Kaine calls on Senate to publicly release sexual harassment claims

Kaine calls on Senate to publicly release sexual harassment claims
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Sen. Tim KaineTimothy (Tim) Michael KaineSave lives, restore congressional respect by strengthening opioids’ seizure Overnight Finance: Lawmakers, Treasury look to close tax law loopholes | Trump says he backs gas tax hike | Markets rise despite higher inflation | Fannie Mae asks for .7B Bipartisan Senate group says they have immigration deal MORE (D-Va.) is asking the Senate to turn over information about the number of sexual harassment claims and settlements against upper chamber members and their staffers in a letter sent the same day Sen. Al FrankenAlan (Al) Stuart FrankenShould the Rob Porter outcome set the standard? Grassley, Dems step up battle over judicial nominees Sen. Gillibrand, eyeing 2020 bid, rankles some Democrats MORE (D-Minn.) announced his resignation amid allegations of sexual misconduct.

The 2016 Democratic vice presidential nominee told the Senate Office of Compliance — the office tasked with handling congressional workplace complaints — that "in the interest of transparency," he plans to release the data.

"I plan to publicly disclose this information because I believe it will provide some insight into the scope of the problem and help determine solutions for preventing and addressing future incidents," Kaine wrote.


Kaine added that he will not release information that would "breach any confidentiality agreement between the parties or the identities of the survivors and the accused."

The Virginia senator argued that the problem will continue to persist in the congressional hallways if information about sexual misconduct continues to be held behind lock and key.

“This pervasive problem continues to serve as a barrier to ensure true gender equality. At a more personal level, it signals the failure of our society to guarantee even the basic safety and dignity of our colleagues, classmates, friends, family, and neighbors,” Kaine wrote in a statement on Thursday.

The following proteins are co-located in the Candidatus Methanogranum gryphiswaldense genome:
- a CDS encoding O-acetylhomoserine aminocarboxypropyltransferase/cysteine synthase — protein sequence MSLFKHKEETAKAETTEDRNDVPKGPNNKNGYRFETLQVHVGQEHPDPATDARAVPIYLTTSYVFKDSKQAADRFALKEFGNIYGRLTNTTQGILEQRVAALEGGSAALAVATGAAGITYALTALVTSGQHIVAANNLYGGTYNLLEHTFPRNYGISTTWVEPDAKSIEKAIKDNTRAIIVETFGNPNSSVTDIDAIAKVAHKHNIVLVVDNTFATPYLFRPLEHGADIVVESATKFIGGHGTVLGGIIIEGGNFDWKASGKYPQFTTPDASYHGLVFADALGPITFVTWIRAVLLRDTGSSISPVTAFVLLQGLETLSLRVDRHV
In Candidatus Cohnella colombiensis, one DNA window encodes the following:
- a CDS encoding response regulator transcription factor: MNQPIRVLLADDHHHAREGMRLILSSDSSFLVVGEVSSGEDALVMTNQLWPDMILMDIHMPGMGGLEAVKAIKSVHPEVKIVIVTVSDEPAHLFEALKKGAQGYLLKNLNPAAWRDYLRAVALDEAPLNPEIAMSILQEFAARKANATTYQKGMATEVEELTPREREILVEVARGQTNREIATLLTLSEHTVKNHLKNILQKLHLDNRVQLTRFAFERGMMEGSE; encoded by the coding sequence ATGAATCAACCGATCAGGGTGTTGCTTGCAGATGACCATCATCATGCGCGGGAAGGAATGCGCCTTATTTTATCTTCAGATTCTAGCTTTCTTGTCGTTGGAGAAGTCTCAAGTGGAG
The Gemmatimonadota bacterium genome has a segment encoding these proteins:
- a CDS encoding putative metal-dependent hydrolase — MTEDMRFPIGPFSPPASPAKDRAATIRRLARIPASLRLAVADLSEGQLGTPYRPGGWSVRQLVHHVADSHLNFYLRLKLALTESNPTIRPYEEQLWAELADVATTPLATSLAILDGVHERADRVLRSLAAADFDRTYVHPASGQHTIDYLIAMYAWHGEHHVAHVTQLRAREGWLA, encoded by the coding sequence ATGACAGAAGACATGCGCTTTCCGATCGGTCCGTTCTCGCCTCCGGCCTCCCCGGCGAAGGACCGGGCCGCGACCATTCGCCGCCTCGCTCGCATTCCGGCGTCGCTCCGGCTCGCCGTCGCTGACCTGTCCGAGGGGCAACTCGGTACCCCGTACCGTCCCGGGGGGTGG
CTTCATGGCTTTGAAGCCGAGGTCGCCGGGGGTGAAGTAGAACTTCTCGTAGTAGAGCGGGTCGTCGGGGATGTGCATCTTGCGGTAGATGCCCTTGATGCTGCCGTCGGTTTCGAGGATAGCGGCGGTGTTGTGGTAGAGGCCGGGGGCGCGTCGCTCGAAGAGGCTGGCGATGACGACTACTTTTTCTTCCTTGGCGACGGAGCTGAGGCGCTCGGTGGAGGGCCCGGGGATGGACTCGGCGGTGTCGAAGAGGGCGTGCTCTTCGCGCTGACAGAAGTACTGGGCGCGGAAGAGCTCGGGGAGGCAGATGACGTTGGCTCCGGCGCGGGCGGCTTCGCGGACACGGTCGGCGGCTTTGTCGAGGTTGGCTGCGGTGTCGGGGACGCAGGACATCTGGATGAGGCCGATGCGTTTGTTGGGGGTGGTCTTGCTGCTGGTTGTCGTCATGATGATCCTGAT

“Indeed, how we respond establishes the standard for others. A lax or indifferent response, marked only by symbolic changes, signals that we consider the issue a low priority. But a strong response that seeks to establish true accountability will hopefully encourage others to follow,” he continued.

Sens. Johnny Isakson (R-Ga.) and Christopher Coons (D-Del.), the top members of the Senate Ethics Committee, also asked the Office of Compliance on Friday to turn over any information on sexual harassment allegations involving current members of Congress. The Senate panel is looking into allegations against Franken.

The House Ethics Committee also sent a similar letter to the office on Friday.

The calls come after the Office of Compliance released data that showed more than $17 million in taxpayer funds went toward paying settlements involving Capitol Hill employees, which include a range of workplace violations like allegations of sexual harassment and racial discrimination.

They also come as two high-profile congressional Democrats — Franken and Rep. John ConyersJohn James ConyersSchatz's ignorance of our Anglo-American legal heritage illustrates problem with government Dem consultant resigns in face of sexual misconduct allegation Tillerson announces mandatory sexual harassment training for State Dept. MORE Jr. (Mich.) — announced their resignations this week amid allegations of sexual misconduct.